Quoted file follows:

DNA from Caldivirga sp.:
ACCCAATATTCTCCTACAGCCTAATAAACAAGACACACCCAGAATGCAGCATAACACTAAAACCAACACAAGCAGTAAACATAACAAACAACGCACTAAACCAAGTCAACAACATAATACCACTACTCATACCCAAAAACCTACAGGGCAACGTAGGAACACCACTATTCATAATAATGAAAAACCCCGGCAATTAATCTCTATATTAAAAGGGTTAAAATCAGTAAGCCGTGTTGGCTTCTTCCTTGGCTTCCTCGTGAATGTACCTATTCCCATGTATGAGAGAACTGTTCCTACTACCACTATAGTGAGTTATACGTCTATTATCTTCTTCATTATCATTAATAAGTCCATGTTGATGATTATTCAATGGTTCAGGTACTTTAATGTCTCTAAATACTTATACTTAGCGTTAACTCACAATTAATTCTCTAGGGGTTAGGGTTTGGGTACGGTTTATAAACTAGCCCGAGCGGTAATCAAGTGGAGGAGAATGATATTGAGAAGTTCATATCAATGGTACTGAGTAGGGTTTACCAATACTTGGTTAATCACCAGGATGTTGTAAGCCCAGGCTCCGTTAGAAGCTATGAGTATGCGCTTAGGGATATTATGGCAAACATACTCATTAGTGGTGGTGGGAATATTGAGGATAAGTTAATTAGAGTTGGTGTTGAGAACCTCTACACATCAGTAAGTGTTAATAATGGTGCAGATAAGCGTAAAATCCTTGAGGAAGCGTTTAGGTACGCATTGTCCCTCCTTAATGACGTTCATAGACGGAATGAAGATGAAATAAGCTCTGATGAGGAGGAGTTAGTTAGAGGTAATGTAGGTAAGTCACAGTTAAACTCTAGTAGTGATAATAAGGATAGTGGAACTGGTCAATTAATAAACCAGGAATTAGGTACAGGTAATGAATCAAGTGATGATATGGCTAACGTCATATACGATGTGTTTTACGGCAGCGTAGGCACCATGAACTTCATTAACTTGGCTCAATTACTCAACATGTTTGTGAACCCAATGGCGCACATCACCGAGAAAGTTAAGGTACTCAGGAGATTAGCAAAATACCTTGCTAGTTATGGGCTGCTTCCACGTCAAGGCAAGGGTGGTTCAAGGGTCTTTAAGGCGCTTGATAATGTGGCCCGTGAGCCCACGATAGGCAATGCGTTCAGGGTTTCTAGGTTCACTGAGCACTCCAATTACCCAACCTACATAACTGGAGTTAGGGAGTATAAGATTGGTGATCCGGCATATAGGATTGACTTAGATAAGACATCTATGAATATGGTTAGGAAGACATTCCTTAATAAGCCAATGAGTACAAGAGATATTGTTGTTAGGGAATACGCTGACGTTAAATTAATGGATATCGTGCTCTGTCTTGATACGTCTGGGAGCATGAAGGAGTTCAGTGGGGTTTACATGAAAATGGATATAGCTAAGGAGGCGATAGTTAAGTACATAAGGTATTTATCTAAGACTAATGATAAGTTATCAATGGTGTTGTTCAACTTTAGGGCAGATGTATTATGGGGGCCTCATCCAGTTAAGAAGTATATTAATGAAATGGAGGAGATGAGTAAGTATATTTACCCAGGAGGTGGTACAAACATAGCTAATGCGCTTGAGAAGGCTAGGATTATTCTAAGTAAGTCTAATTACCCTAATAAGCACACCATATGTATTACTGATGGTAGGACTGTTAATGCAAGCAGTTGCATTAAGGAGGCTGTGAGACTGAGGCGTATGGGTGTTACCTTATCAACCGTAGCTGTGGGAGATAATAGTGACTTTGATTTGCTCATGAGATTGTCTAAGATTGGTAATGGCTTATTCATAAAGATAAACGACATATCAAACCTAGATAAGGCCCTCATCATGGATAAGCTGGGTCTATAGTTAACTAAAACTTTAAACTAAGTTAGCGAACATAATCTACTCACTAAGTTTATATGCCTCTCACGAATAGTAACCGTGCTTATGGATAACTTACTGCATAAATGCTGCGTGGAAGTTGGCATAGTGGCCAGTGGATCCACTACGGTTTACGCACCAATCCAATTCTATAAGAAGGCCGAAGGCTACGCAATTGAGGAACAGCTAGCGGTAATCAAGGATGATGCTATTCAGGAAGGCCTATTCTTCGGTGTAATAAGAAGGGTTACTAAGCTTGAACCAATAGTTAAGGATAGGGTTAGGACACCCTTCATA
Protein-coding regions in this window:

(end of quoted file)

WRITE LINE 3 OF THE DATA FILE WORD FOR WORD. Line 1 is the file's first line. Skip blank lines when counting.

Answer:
Protein-coding regions in this window: